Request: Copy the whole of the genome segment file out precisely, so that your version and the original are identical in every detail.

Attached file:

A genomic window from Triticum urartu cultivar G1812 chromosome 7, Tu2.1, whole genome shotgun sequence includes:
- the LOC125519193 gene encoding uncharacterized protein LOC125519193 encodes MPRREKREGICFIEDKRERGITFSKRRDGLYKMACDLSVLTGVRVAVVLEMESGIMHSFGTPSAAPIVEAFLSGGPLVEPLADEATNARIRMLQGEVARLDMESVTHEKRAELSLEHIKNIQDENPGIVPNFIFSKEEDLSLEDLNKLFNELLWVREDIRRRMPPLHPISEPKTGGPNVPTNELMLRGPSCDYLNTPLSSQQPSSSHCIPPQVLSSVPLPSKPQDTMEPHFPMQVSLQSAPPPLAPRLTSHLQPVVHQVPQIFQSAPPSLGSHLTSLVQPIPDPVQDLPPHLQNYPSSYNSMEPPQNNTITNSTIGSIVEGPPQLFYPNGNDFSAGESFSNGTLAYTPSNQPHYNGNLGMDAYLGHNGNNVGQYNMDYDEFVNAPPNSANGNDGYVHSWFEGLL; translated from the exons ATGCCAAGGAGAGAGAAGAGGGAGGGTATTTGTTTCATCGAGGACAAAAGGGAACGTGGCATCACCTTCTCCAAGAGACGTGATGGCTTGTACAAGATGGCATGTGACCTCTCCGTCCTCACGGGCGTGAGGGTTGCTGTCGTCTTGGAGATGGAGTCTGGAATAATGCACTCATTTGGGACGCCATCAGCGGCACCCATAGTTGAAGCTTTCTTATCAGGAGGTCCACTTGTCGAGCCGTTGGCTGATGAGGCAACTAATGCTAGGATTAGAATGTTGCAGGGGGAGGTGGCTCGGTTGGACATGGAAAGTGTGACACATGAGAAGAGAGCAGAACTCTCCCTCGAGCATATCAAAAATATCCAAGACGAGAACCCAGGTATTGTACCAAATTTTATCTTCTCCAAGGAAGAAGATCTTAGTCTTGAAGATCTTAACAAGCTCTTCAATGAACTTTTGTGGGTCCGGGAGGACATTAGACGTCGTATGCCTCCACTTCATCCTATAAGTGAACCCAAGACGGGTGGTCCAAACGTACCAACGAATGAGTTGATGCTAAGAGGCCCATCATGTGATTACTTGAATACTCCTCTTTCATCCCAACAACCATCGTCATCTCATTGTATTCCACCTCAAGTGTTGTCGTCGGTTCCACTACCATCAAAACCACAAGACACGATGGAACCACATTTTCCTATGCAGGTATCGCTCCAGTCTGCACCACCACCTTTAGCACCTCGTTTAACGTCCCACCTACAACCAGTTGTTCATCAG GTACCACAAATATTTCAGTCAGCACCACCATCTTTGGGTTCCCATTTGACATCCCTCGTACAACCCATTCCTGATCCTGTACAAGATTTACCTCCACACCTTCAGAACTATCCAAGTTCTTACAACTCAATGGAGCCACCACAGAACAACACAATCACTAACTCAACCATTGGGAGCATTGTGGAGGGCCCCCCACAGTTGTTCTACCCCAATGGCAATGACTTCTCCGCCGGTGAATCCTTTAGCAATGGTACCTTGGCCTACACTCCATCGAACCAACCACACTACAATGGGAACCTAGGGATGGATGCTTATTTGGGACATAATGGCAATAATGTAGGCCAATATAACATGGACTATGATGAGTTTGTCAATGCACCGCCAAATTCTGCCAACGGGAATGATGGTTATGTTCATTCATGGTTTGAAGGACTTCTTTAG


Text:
A genomic window from Triticum urartu cultivar G1812 chromosome 7, Tu2.1, whole genome shotgun sequence includes:
- the LOC125519193 gene encoding uncharacterized protein LOC125519193 encodes MPRREKREGICFIEDKRERGITFSKRRDGLYKMACDLSVLTGVRVAVVLEMESGIMHSFGTPSAAPIVEAFLSGGPLVEPLADEATNARIRMLQGEVARLDMESVTHEKRAELSLEHIKNIQDENPGIVPNFIFSKEEDLSLEDLNKLFNELLWVREDIRRRMPPLHPISEPKTGGPNVPTNELMLRGPSCDYLNTPLSSQQPSSSHCIPPQVLSSVPLPSKPQDTMEPHFPMQVSLQSAPPPLAPRLTSHLQPVVHQVPQIFQSAPPSLGSHLTSLVQPIPDPVQDLPPHLQNYPSSYNSMEPPQNNTITNSTIGSIVEGPPQLFYPNGNDFSAGESFSNGTLAYTPSNQPHYNGNLGMDAYLGHNGNNVGQYNMDYDEFVNAPPNSANGNDGYVHSWFEGLL; translated from the exons ATGCCAAGGAGAGAGAAGAGGGAGGGTATTTGTTTCATCGAGGACAAAAGGGAACGTGGCATCACCTTCTCCAAGAGACGTGATGGCTTGTACAAGATGGCATGTGACCTCTCCGTCCTCACGGGCGTGAGGGTTGCTGTCGTCTTGGAGATGGAGTCTGGAATAATGCACTCATTTGGGACGCCATCAGCGGCACCCATAGTTGAAGCTTTCTTATCAGGAGGTCCACTTGTCGAGCCGTTGGCTGATGAGGCAACTAATGCTAGGATTAGAATGTTGCAGGGGGAGGTGGCTCGGTTGGACATGGAAAGTGTGACACATGAGAAGAGAGCAGAACTCTCCCTCGAGCATATCAAAAATATCCAAGACGAGAACCCAGGTATTGTACCAAATTTTATCTTCTCCAAGGAAGAAGATCTTAGTCTTGAAGATCTTAACAAGCTCTTCAATGAACTTTTGTGGGTCCGGGAGGACATTAGACGTCGTATGCCTCCACTTCATCCTATAAGTGAACCCAAGACGGGTGGTCCAAACGTACCAACGAATGAGTTGATGCTAAGAGGCCCATCATGTGATTACTTGAATACTCCTCTTTCATCCCAACAACCATCGTCATCTCATTGTATTCCACCTCAAGTGTTGTCGTCGGTTCCACTACCATCAAAACCACAAGACACGATGGAACCACATTTTCCTATGCAGGTATCGCTCCAGTCTGCACCACCACCTTTAGCACCTCGTTTAACGTCCCACCTACAACCAGTTGTTCATCAG GTACCACAAATATTTCAGTCAGCACCACCATCTTTGGGTTCCCATTTGACATCCCTCGTACAACCCATTCCTGATCCTGTACAAGATTTACCTCCACACCTTCAGAACTATCCAAGTTCTTACAACTCAATGGAGCCACCACAGAACAACACAATCACTAACTCAACCATTGGGAGCATTGTGGAGGGCCCCCCACAGTTGTTCTACCCCAATGGCAATGACTTCTCCGCCGGTGAATCCTTTAGCAATGGTACCTTGGCCTACACTCCATCGAACCAACCACACTACAATGGGAACCTAGGGATGGATGCTTATTTGGGACATAATGGCAATAATGTAGGCCAATATAACATGGACTATGATGAGTTTGTCAATGCACCGCCAAATTCTGCCAACGGGAATGATGGTTATGTTCATTCATGGTTTGAAGGACTTCTTTAG